I was a serious recluse before I moved in with the guys at Graceland. When you live on your own for years, you begin to think the world belongs to you. You begin to think all space is your space and all times is your time.
I can understand that.
I think it takes human interaction to keep us grounded. I think without it, many of us could become so self-centered that we would lose track of the idea that everything ISN’T ours.
In a way, this goes along with the scenario of the “only child.” As the sayings tend to go, a lot of only child’s can sometimes have struggles with the concept of sharing. This of course is easy to understand why this could be the case, since they did not have someone else around their age in which they might have to share their toys with.
When we don’t have to share objects or space or time with someone else, whether it is based on the concept of being an only child or rather it be the case of living alone, we can easily fall into the mindset that everything IS ours.
Tuck was one of my best friends when he moved in. He is still one of my best friends, but for a while I wanted to kill him. He did not understand that life was a movie about me. Nobody ever told him. He would knock on my door while I was reading, come in and sit down in a chair opposite me, and then he would want to talk, he would want to hear about my day. I couldn’t believe it. The audacity to come into my room, my soundstage, and interrupt the obvious flow of the story with question about how I am.
I like that context for a couple reasons…
First, I have always been a firm believer that best friends should do their best to avoid living together. Let me clarify this. I am talking best friend in reference to a best friend that you tend to hangout with a lot. I understand that someone could be a best friend and maybe the two of you don’t actually hangout a lot, but still view one another as “best friends.” However, in my terminology, I most likely wouldn’t consider you a best friend unless we spend ample amounts of time together. The only exception to this would be if distance keeps this from happening.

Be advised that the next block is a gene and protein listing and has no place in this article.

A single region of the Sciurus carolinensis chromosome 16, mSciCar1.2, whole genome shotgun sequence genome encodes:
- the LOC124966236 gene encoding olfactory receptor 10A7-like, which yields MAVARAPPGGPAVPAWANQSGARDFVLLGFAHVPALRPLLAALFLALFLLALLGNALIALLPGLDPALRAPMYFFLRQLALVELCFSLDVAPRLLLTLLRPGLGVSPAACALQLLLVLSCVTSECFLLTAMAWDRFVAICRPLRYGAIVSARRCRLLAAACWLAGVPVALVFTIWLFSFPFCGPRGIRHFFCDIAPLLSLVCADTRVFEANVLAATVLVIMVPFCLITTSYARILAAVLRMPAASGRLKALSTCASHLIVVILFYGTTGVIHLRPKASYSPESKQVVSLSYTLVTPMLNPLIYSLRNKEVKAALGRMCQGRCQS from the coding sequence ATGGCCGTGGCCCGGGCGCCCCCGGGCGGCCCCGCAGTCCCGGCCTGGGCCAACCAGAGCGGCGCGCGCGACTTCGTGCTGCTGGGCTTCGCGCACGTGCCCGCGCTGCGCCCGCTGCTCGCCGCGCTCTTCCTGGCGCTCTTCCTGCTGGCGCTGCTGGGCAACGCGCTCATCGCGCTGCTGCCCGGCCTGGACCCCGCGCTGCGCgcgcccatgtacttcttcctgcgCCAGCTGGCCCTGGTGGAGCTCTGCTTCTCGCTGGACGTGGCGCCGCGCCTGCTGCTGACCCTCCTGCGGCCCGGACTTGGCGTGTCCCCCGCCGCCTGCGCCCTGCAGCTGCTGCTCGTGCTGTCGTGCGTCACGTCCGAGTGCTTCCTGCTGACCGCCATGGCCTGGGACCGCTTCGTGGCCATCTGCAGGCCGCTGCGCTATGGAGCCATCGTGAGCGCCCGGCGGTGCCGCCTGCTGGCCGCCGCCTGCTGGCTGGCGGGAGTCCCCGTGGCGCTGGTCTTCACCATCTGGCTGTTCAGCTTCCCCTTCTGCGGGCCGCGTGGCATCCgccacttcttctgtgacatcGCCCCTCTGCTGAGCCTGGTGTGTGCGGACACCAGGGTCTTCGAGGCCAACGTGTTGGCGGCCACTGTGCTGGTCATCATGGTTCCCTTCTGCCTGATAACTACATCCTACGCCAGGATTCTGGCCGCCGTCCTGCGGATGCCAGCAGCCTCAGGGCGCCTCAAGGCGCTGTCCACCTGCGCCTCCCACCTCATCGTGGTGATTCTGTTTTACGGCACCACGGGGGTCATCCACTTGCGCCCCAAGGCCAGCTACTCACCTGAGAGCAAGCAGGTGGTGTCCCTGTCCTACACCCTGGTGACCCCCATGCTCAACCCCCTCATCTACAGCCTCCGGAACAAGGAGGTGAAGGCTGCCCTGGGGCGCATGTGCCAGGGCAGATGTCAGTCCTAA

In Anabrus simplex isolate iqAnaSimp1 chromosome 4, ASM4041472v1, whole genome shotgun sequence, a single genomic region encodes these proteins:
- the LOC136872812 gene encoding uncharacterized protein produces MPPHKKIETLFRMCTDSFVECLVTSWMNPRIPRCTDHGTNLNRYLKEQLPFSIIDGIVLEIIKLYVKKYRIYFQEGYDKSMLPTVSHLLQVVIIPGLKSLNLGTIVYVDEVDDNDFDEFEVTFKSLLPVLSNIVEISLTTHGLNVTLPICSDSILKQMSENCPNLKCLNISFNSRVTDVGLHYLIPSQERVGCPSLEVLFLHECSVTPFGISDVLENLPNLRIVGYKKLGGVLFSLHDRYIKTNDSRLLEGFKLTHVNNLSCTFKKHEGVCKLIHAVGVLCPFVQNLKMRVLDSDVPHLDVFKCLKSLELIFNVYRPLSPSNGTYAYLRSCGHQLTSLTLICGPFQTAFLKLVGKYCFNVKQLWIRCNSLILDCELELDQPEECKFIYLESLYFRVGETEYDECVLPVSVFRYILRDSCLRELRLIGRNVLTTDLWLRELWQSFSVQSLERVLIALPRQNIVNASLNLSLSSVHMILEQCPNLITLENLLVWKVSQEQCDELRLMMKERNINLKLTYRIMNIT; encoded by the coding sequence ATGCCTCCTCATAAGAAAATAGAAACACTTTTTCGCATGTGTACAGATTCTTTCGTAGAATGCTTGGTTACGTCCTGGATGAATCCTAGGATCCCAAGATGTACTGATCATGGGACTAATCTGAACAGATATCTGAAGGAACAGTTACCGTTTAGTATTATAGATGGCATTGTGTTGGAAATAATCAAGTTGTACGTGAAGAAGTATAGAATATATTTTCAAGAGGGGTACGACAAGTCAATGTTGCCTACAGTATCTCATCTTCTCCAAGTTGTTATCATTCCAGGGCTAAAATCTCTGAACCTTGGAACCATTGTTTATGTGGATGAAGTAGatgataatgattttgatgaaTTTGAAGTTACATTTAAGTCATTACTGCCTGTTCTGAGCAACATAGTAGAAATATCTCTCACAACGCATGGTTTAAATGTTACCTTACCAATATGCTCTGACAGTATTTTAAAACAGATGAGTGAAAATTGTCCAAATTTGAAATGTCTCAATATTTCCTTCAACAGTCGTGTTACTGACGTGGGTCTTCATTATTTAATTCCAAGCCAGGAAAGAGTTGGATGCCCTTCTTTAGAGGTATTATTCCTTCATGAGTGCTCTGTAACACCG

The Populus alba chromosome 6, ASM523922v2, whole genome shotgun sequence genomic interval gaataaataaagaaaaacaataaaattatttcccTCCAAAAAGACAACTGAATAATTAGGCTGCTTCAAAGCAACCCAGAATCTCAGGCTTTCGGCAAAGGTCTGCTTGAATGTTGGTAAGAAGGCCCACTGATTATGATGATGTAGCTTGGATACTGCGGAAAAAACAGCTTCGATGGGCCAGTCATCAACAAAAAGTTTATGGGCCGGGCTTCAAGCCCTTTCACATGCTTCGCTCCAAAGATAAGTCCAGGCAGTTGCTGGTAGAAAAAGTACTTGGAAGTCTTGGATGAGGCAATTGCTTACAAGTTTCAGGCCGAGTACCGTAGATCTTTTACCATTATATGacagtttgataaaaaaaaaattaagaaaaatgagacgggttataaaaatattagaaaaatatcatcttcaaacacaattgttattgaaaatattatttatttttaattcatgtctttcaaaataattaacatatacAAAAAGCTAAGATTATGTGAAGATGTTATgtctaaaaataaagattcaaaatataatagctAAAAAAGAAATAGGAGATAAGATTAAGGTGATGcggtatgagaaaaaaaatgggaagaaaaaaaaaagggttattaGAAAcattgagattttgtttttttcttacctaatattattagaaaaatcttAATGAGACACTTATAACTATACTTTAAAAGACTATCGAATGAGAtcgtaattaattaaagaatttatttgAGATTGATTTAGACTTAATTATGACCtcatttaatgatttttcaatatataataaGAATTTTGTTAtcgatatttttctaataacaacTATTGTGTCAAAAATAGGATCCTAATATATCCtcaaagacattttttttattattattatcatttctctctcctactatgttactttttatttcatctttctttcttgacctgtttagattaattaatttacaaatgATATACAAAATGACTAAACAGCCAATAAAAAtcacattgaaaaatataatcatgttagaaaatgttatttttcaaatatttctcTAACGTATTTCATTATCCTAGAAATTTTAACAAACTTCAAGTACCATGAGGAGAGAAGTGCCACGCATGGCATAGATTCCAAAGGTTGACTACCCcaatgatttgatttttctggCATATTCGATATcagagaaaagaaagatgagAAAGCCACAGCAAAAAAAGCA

So, I do not believe people who hangout a lot should be roommates.
I believe having friends as roommates is very important. It is important that you like the people you are living with, but I think the ideal roommate situation is friends you love and enjoy the company of, but do not hangout with on a frequent basis.
I have found, especially with females, that spending too much time together is where issues arise.
Secondly, in reference to the Donald Miller piece, I smile to myself when I read that last part about having his friend come into his room and ask him how his day was…
I had some wonderful roommate experiences throughout college. I will brag and say I think I am not a difficult person to live with, but besides that, I truly was blessed with some great people that came my way for roommates.
I had a WONDERFUL roommate my sophomore year. If you looked at the two of us you might think we were night and day, but we had a blast living together!
Then my junior year came and I was going to live with three girls. I only knew one of them previously, and even she I didn’t know all that well. Things worked out GREAT there too! It was these roommates that made me smile at Miller’s comment…
I have always been a very people-oriented individual, but when I’m at home, you can almost always find me just in my room…
I’m not much for television, so living rooms don’t really serve a lot of purpose for me, unless I’m entertaining guests of course. And then kitchens—well, actually, you can ask my old roommates about this one—I basically use it as a place to prepare food and that’s about it. I enjoy eating in my room where I can multitask while eating…HA! And yes, I know that is not a healthy eating routine, but it hasn’t really caused me any problems as of yet, so until then, I continue. Then there’s the bathroom, and well, I think we all know it’s purpose.